These questions were created to examine a diverse demographic in a small sample size. The intent was to examine knowledge transfer in the formative period of the participants and to determine how much, if any, influence video media had in this formation, and if that transfer was successful (See Figures 2, 3 and 4).
How was the Data Collected?
In order to objectively evaluate the transfer of knowledge in currently accessible flint knapping instructional video resources, a set of standardized evaluation criteria were developed to assess each video. Calling upon the author’s advanced background in flint knapping, education and training, and audio/visual communication (See Appendix 1) a checklist was devised which would allow for consistent and unbiased evaluation of each video presentation. The checklist was divided into groups of related topics, as well as audio/visual considerations. As indicated previously, and to further strengthen this line of inquiry, a series of questions were presented to six modern lithic crafter/artists and their responses were used to evidence various sections throughout this exercise.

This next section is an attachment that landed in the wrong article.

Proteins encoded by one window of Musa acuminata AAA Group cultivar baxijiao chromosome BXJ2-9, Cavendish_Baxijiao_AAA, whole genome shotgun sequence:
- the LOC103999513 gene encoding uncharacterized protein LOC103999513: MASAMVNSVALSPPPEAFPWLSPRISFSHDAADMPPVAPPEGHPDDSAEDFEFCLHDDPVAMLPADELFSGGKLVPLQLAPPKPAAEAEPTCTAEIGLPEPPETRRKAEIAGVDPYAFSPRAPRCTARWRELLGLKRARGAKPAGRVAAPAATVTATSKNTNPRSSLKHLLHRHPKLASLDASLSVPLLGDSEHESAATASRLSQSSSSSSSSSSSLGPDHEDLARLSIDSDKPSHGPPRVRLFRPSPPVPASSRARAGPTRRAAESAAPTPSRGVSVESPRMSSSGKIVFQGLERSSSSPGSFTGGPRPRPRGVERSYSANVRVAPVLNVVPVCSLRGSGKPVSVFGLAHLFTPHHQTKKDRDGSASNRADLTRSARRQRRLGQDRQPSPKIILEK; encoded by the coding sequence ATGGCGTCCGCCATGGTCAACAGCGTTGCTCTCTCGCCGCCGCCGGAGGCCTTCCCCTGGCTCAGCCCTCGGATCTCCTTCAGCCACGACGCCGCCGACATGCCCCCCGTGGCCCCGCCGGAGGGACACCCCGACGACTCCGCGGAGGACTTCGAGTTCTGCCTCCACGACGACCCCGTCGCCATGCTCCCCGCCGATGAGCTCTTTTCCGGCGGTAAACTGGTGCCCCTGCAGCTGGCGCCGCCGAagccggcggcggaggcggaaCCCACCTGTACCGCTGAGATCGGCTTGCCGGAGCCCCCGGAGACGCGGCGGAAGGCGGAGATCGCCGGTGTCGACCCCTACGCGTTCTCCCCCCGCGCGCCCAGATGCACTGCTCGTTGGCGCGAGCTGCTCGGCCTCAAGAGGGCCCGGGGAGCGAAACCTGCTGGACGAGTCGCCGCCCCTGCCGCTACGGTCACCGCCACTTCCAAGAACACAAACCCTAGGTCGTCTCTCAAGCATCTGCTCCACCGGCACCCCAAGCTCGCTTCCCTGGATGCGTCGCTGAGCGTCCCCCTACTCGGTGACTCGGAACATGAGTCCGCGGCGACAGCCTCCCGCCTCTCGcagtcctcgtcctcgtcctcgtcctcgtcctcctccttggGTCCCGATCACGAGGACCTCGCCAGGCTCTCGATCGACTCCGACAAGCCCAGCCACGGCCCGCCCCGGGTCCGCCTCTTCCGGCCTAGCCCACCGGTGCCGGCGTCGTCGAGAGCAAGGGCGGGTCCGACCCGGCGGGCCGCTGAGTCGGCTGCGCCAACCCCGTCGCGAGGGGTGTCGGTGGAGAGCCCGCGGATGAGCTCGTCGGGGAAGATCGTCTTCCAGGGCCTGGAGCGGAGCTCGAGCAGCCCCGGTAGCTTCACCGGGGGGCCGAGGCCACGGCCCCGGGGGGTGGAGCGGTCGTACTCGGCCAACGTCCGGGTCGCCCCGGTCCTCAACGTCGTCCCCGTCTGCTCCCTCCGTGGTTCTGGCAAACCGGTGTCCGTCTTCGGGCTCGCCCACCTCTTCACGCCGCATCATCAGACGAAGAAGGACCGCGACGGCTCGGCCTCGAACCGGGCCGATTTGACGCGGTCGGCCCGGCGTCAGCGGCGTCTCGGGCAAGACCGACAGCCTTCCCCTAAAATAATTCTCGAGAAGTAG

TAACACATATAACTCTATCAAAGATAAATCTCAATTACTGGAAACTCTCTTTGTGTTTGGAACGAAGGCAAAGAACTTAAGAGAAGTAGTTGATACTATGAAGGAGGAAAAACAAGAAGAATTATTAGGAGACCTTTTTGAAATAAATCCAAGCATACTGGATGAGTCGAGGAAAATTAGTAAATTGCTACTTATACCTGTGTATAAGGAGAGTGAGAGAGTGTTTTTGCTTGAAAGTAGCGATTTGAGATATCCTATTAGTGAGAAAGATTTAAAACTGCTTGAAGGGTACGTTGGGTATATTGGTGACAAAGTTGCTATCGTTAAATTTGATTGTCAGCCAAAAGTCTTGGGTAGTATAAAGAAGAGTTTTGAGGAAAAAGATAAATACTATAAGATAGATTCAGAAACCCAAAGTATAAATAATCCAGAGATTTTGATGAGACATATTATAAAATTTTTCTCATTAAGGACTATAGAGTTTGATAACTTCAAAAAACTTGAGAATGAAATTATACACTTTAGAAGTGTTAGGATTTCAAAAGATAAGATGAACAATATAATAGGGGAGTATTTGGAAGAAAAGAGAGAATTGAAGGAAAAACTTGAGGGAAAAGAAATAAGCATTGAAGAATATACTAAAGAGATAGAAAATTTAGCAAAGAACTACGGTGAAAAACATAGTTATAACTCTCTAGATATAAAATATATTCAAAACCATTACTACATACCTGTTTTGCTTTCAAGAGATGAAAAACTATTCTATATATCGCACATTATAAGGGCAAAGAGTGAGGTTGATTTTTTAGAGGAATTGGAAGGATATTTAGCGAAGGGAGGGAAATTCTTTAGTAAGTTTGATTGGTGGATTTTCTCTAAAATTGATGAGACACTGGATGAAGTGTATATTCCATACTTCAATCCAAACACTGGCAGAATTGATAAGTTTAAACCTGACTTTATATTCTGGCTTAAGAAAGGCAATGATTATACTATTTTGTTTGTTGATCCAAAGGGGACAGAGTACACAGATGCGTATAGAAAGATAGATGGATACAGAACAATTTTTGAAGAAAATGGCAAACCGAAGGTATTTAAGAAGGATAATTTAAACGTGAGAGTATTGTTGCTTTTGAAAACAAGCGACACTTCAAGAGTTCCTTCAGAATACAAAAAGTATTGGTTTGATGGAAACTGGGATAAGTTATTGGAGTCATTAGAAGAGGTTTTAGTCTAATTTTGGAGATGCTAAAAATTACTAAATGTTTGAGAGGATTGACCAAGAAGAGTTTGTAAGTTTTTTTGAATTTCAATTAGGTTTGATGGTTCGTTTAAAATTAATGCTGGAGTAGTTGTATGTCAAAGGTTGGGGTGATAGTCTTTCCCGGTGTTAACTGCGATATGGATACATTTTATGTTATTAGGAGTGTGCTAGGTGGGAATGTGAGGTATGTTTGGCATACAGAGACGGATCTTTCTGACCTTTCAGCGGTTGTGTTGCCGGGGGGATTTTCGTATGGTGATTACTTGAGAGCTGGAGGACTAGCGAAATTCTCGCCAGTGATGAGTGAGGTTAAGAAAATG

After scouring the internet to compile a list of commercially procurable flint knapping videos, 33 currently available for purchase from approximately 16 presenters/lithic artists were found. The author is also aware of additional videos which were formerly commercially available in VHS format but are no longer available. Of the 33 commercially available DVDs currently on the market, 14 out of the available 33 flint knapping DVDs were deemed relevant for use in this study. The selection was primarily based upon availability, subject matter, and targeted demographic (examples were chosen that were marketed and described as being created for both beginner and advanced audiences, as well as subject specific). To contrast the commercially available DVDs, 14 internet-based videos of similar content were selected on the video streaming host YouTube. YouTube allows the user to select how videos are displayed or filtered. The on-line videos were selected by their view or hit rates for the past year. A period of one year was selected as it was the greatest length of time allowed by YouTube to filter by. A twelve-month period allowed for the accumulation of views/hits. These videos range from beginner to advance in level and are normally shorter in duration, covering specific subject matter (if comprised of several segments, all applicable segments were viewed and counted as one video). An important note concerning the on-line videos: YouTube filters top viewed videos by the region of the user’s Virtual Private Network, or VPN, to determine which videos are the most highly viewed videos. Therefore the 14 videos that were utilized for this project are the top videos based on a VPN from the United Kingdom. Thus, the 14 videos accessed herein are different than those accessed from an American or other regional VPN.